TIS the season to be jolly with employers being warned of the hidden hazards at the office Christmas party.
Bennett & Philp director Mark O'Connor says employers need to remember that workplace laws still apply at functions organised by the company.
"At this time of the year as businesses prepare for their annual Christmas function it's important to remember that the rules for being a responsible host also apply to employers who organise or pay for an office Christmas party," O'Connor says.
"If an employee drinks too much during a work function and is injured as a consequence, the employer could face some unexpected costs.
"If a drunk employee is injured at an office Christmas party, or even after they have left it, a potential compensation claim by the worker could mean the employer being hit with extra Work Cover premiums, as well as being responsible for the employee's medical costs."
O'Connor says the Christmas spirit was no excuse for both employers and staff to overlook the wider issues of safety, particularly when alcohol is involved.
"While the office Christmas party can be great for team morale purposes, there is also the risk for things to go out of control," he says.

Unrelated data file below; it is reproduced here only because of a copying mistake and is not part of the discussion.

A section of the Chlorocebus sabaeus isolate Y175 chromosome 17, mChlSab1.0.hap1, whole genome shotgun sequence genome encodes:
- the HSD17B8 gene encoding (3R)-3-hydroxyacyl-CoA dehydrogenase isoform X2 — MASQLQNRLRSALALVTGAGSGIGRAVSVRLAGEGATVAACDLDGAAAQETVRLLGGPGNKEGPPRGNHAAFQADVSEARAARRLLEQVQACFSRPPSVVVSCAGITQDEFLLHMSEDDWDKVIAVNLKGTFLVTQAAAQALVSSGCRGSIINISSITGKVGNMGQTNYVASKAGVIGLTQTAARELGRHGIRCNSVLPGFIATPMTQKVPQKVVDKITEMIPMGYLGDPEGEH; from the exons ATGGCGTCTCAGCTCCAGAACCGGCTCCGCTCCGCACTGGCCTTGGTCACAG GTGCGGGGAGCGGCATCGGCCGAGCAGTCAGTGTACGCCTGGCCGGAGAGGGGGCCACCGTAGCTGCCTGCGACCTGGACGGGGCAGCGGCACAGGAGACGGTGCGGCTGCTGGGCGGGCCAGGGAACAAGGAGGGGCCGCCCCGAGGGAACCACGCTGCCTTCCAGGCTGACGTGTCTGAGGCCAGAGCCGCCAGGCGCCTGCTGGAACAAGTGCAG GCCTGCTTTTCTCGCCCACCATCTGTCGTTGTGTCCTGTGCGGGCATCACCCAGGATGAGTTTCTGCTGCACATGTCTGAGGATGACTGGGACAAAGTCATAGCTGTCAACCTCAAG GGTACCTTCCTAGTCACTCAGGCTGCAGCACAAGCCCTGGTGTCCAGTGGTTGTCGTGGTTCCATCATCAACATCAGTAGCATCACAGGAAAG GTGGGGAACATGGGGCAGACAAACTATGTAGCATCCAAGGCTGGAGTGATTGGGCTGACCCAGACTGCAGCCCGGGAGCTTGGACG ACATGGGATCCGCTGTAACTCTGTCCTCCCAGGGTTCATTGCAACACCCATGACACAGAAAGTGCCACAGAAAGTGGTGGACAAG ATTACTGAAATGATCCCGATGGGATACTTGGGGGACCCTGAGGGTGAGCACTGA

"While it is easy for Christmas party warnings to be dismissed as a 'party pooper' or 'Grinch' stunt, the reality is that alcohol can change people's personalities and simmering workplace disputes can spill over into violence too.
"Staff also need to realise that when the office party is officially over and they party on to clubs or private parties, the employer is no longer legally responsible for their safety.
"If they go on to a club or another party and get injured, they can't blame their boss. There's a point in the night when people are totally responsible for their own behaviour."
O'Connor says employers should consider enforcing ground rules before the event, including restricting alcohol to a defined period, providing low-alcoholic drinks, refusing service to intoxicated guests, establish a formal end time for the party and arranging transport for afterwards.
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